26will highlight unifying themes of Tuttle’s oeuvre—scale, light, materials, systems of display—situating these ideas in relationship to place, examining Tuttle’s work through the rise of New York in the postwar period and highlighting his profound influence on art in and beyond the city. Join us for the opening on Thursday, May 5 from 6 to 8 p.m. To accompany the exhibition, a new catalogue will be published with a conversation between the artist and Bill Brown, the Karla Scherer Distinguished Service Professor in American Culture at the University of Chicago.
Extending from Tuttle’s constructed paintings shown in 1965 at Betty Parsons Gallery to his Looking for the Map works from Pace’s 2014 exhibition, 26 will trace the artist’s work brought together for the first time. Using a historic framework as a way of looking forward, the show will include works such as M – Violet – M (1965), a plywood relief with a painted monochromatic surface, and First Paper Octagonal (1970), an irregularly shaped octagon cut from white paper and affixed directly to the wall.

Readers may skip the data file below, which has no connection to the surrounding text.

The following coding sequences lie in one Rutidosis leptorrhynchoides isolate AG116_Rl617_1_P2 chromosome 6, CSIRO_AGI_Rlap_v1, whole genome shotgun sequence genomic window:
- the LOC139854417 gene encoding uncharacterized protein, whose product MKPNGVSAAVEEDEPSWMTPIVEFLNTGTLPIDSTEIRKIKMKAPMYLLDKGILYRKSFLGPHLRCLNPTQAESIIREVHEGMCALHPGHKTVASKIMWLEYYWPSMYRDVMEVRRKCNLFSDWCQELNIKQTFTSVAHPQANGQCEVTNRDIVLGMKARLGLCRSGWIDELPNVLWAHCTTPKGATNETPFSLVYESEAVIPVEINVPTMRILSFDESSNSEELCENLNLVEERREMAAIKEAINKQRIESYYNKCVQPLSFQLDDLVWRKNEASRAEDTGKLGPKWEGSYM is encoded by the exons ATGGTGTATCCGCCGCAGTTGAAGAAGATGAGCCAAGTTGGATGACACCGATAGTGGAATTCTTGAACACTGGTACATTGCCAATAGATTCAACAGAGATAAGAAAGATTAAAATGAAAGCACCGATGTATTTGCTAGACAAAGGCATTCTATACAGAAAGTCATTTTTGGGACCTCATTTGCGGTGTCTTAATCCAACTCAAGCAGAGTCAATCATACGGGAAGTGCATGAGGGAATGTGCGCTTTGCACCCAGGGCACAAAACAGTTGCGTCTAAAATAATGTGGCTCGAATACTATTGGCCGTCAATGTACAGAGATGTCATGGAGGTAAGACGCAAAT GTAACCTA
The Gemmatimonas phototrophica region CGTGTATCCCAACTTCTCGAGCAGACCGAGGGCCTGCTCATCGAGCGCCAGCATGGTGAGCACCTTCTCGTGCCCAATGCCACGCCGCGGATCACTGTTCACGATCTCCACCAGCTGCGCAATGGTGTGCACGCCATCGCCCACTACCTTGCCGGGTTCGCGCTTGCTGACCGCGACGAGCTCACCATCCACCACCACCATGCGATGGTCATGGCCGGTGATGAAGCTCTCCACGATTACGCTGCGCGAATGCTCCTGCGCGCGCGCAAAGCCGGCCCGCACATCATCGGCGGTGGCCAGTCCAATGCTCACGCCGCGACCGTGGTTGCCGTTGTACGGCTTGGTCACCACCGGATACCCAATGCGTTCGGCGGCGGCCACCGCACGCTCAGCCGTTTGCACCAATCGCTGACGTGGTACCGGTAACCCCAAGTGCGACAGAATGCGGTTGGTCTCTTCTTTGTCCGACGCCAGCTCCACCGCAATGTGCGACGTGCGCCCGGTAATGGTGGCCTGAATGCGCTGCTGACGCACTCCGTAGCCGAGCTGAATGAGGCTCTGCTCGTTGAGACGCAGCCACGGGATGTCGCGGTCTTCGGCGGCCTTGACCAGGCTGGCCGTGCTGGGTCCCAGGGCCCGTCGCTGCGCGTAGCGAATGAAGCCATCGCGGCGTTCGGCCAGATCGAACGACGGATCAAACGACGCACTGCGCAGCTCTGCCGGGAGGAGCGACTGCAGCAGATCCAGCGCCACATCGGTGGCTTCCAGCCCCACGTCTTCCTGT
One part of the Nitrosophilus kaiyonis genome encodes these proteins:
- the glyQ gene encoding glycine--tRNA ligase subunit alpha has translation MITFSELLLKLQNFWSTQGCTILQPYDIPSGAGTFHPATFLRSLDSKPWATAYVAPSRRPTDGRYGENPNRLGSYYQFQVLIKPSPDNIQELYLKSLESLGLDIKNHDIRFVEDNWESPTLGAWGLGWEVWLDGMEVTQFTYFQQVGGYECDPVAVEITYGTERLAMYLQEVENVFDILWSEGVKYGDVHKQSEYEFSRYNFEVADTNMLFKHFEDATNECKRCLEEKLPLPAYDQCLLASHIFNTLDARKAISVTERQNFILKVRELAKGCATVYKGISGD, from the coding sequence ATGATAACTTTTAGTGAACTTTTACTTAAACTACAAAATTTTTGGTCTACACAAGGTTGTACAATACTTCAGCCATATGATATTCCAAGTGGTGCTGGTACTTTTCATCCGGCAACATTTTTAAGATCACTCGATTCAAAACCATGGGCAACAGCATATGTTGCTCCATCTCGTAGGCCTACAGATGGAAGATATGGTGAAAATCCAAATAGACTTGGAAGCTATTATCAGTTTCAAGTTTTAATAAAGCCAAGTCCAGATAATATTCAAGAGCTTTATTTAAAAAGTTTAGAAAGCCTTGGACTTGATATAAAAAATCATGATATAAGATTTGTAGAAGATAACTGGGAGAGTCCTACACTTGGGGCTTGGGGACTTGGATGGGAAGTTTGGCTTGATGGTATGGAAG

26 will include three of Tuttle’s galvanized tin “letters”—early examples of the artist’s commitment to language—as well as a wire piece, a notebook drawing, a textile work, a selection of wall-bound assemblages, and other works that reveal the artist’s enduring focus of what he has referred to as “making something which looks like itself.”
The exhibition at Pace coincides with Richard Tuttle: Critical Edge, a presentation of new works in fabric at The Metropolitan Museum of Art, New York, which is on view from April 2 to June 26, 2016.